As a general rule of thumb, mid kick hockey sticks are for the player who heavily loads up and leans into big booming shots. These players are looking for maximum power and generally tend to look for slap shots and one-timers. That’s not to say they don’t shoot snappers or wristers, mid kick shooters generally put a lot of lean into these for blazing shot velocity. Bauer recommends that players who tend to use a full motion shooting style should go with a mid kick, whereas the quick-motion shooter should use a low kick stick. The low-kick’s are for the “finesse” shooter who tends to generate shot power primarily with their wrists (rather than heavily leaning into the stick), thus resulting in a quicker load and release. We’ll breakdown the top low kick twigs in the next blog.
Here we are, right in the middle of summer and we’ve made it this far without the NHL or your competitive hockey season… For a lot of us, it has meant countless trips to the golf course, hours on hours of NHL ’14, beer league hockey games, thumb twiddling, and work. As I’m writing this during the latter, I’d like to pass along some tips for how to pass the rest of the off-season productively.
1. Growing up, one of my buddies had a net and SportCourt in his driveway. The net was backed up by the garage door and the garage door initially worked before he set everything up. We used to go out there, throw the shooter tutor on and play a game we called “5 corners.” While trying to pick corners, often our shots sailed high or wide and nailed the garage door over & over & over. Eventually the automatic garage failed and the door itself stood there battered and bruised. It looked like Phil Kessel had a go at it with his axe. There was also a broken window incident, but it wasn’t me .
Available at http://www.icewarehouse.com/descpage.html?pcode=EZGOALCOMBO
The off-season essential here is something my buddy didn’t have (besides foresight and accuracy). I’ll let the picture speak for itself. Unless your shot is super incredibly inaccurate, the EZ Goal with Backstop and Targets is a solid investment to protect anything that you and your neighbors may not want struck by errant clappers.
For everyone who has played roller hockey, you know how hot it can get out on the rink after playing just a few shifts, as we don’t have the luxury of playing on COLD ice in a COLD building, especially during the summer where temperatures are a bit higher than we’d like. Well, we’re in luck because Mission’s popular Inhaler series is at it again with their second generation of roller hockey gear, debuting brand new skates, gloves and roller hockey pants. They are calling it the Inhaler DS and by the looks of it, they’re going to do a fine job at keeping us cool out there. Today, I’ll taking a closer look at their lineup of skates, which are represented by the Inhaler DS1, DS2, DS3. DS4, DS5, DS6 and DS7, which is a whole lot of skate and lots to talk about so lets get started.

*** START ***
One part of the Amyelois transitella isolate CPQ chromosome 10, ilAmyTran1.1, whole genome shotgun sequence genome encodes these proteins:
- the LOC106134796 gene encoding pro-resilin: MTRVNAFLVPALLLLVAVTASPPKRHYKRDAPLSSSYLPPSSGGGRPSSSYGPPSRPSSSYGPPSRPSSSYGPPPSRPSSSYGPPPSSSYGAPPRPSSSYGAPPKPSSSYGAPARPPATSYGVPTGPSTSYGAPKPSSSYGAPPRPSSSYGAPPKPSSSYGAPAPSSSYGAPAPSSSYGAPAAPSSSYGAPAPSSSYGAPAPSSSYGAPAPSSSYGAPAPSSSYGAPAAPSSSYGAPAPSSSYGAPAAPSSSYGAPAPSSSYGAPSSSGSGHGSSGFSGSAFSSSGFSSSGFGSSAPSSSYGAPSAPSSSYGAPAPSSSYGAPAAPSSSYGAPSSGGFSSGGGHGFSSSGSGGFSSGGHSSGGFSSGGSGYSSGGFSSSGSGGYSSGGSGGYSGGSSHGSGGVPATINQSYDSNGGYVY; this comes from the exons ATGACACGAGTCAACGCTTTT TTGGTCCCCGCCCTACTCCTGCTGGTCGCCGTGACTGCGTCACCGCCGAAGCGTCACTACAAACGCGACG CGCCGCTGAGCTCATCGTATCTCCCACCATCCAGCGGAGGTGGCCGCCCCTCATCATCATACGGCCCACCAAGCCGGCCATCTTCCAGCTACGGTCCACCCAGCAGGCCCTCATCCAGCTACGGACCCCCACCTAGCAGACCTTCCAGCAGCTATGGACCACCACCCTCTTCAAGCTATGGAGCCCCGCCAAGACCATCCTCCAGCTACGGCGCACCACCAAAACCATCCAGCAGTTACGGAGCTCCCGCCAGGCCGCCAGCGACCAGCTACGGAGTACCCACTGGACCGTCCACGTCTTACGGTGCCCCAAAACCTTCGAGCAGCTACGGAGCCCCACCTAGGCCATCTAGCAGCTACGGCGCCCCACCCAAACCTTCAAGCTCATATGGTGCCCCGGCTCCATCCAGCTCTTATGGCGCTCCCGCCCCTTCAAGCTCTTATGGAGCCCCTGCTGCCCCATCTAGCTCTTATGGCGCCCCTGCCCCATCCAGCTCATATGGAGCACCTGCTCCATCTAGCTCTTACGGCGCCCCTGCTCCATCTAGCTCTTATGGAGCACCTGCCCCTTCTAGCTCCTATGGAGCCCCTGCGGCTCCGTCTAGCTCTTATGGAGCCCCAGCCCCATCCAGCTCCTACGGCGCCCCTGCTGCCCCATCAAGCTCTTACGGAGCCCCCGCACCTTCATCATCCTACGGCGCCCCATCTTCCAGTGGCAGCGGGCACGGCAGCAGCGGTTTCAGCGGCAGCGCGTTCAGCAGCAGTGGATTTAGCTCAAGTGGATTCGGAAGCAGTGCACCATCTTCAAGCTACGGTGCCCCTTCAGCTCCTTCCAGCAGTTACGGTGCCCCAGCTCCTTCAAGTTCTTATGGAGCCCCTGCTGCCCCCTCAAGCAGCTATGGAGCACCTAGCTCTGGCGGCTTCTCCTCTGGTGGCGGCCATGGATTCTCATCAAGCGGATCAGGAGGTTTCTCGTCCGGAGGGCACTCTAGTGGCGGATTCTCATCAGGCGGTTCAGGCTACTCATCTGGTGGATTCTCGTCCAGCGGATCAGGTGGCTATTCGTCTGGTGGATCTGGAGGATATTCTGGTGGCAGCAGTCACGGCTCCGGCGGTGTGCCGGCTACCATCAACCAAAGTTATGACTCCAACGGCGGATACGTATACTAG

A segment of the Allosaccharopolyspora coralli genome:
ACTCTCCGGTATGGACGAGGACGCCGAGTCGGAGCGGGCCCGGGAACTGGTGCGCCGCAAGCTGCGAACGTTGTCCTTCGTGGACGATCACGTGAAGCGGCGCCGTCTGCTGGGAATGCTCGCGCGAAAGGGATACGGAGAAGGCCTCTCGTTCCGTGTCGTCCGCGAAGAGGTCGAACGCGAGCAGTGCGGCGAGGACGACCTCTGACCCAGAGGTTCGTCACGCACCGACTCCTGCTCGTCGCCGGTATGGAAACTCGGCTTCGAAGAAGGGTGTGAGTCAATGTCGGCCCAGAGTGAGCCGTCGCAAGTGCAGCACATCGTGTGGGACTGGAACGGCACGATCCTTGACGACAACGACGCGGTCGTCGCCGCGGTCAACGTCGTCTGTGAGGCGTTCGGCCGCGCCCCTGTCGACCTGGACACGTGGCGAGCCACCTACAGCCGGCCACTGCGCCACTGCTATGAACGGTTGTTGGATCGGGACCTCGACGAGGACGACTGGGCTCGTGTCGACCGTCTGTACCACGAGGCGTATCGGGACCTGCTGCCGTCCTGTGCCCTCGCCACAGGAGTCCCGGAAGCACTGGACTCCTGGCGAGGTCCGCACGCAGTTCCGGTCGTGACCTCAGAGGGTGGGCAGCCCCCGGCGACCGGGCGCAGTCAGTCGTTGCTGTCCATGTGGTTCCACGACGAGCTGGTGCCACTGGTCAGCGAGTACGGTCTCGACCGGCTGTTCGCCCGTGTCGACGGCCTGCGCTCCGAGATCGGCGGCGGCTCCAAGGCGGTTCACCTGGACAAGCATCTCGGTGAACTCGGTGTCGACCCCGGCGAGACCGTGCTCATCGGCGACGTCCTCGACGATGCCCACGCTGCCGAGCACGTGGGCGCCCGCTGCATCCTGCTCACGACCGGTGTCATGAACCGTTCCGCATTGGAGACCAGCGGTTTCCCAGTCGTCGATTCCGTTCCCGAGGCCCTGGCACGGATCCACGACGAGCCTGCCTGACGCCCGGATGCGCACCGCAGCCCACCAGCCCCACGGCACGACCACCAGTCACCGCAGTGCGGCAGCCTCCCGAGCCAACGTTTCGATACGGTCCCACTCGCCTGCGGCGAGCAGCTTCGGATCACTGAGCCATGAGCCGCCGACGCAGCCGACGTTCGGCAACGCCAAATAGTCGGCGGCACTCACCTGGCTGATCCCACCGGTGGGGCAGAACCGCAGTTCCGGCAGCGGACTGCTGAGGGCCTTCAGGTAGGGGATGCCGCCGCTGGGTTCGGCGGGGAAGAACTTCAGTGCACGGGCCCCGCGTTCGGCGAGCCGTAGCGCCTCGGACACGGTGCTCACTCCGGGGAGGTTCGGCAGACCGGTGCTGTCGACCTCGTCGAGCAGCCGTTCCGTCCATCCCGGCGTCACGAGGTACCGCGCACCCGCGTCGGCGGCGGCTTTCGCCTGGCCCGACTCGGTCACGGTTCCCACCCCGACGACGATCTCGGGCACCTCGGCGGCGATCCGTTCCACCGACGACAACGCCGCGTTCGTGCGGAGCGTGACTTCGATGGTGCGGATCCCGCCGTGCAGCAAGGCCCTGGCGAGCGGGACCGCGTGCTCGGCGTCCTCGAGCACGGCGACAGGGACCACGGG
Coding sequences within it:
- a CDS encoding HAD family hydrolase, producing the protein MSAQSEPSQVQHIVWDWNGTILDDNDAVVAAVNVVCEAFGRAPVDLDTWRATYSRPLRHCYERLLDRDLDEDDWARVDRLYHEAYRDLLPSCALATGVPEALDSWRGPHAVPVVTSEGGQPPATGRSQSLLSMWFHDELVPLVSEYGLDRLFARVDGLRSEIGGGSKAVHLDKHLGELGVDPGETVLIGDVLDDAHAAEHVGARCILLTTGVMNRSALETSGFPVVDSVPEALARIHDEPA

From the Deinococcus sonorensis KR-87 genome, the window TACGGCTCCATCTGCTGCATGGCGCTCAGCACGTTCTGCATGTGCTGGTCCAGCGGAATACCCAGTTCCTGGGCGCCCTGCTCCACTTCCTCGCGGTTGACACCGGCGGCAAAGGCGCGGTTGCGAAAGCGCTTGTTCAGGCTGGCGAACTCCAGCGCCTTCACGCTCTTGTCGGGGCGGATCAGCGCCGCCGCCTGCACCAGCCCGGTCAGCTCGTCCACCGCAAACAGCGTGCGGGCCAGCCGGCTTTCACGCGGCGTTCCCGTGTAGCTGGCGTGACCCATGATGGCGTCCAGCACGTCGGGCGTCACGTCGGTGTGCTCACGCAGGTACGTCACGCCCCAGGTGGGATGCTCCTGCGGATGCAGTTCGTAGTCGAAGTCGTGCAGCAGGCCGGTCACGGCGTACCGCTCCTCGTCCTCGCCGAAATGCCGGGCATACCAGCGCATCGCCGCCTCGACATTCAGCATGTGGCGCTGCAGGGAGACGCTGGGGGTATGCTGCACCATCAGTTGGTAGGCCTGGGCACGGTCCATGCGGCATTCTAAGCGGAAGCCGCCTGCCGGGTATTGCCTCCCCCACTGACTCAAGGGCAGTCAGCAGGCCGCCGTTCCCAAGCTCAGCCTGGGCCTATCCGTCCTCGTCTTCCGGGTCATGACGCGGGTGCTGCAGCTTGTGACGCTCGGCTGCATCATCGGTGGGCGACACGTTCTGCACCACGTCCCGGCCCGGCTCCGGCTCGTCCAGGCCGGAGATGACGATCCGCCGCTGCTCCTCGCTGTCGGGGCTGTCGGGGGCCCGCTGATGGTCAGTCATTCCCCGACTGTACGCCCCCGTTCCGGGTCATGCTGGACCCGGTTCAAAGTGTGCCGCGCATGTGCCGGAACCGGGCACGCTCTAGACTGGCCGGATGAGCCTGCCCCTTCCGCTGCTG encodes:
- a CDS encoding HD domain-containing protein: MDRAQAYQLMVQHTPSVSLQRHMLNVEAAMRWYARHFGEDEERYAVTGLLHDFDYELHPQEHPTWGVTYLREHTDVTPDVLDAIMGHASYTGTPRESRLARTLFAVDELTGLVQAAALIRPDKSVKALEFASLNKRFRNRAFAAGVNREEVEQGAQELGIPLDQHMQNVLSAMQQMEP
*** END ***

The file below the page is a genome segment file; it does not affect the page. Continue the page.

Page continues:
With the release of the Bauer MX3 Skates earlier this year, it was quite easy to connect the dots and assume the release of the MX3 sticks was not far behind. Fast forward a few months, the MX3 Ice Hockey Skates are still one of the hottest set of wheels on the market and now the Bauer Supreme MX3 Sticks are looking to do the same thing in their category.
Today, we’ll be thoroughly breaking down the new and the old technology these flagship MX3 Sticks have in them. Then we’ll finish with my own closing thoughts on how it felt to shoot the MX3 alongside a handful of the best sticks currently on the market (not to mention a few that aren’t even out yet either, but we’ll keep that between us!)
Recently I picked myself up a pair of the Nexus 8000′s. Excited for my newly discovered perfect fit in the Bauer line. Over the past 20 years of skating I’ve used many brands, fits and profiles. None have come as close to anything I’ve experienced with this skate.
First I’ll give you a little background into my experience with Bauer skates. Having the Vapor and Supreme dynasties dominating market I constantly would try on each new release in hopes of getting that perfect fit that so many players got. However being in this industry for so long and to be quite honest being extremely picky, as a lot of us gear hounds can be, neither line was ever quite right. Having a rather narrow heel, average width forefoot and average arch; I would find myself squeezing into narrow profile skates in order to avoid heel slip. Heel slip was ALWAYS my problem. Then I finally learned that a great way to prevent heel slip is to get the boot as short as possible. In order to achieve this I decided to find a wider forefoot skate and go 1/2 size shorter. Tested with great results in my Mission AC3′s.
Then comes the newly designed, narrow heel area, medium-wide across the top of the foot and a medium-wide toe box Nexus line! What’s known as a “traditional” fit felt like a gift from the hockey gods! Now with the added room in the forefoot I was able to go even shorter that I normally did, I ended up 1 full size smaller than my previous skates. All to get into the tightest fitting, but still comfortable skate.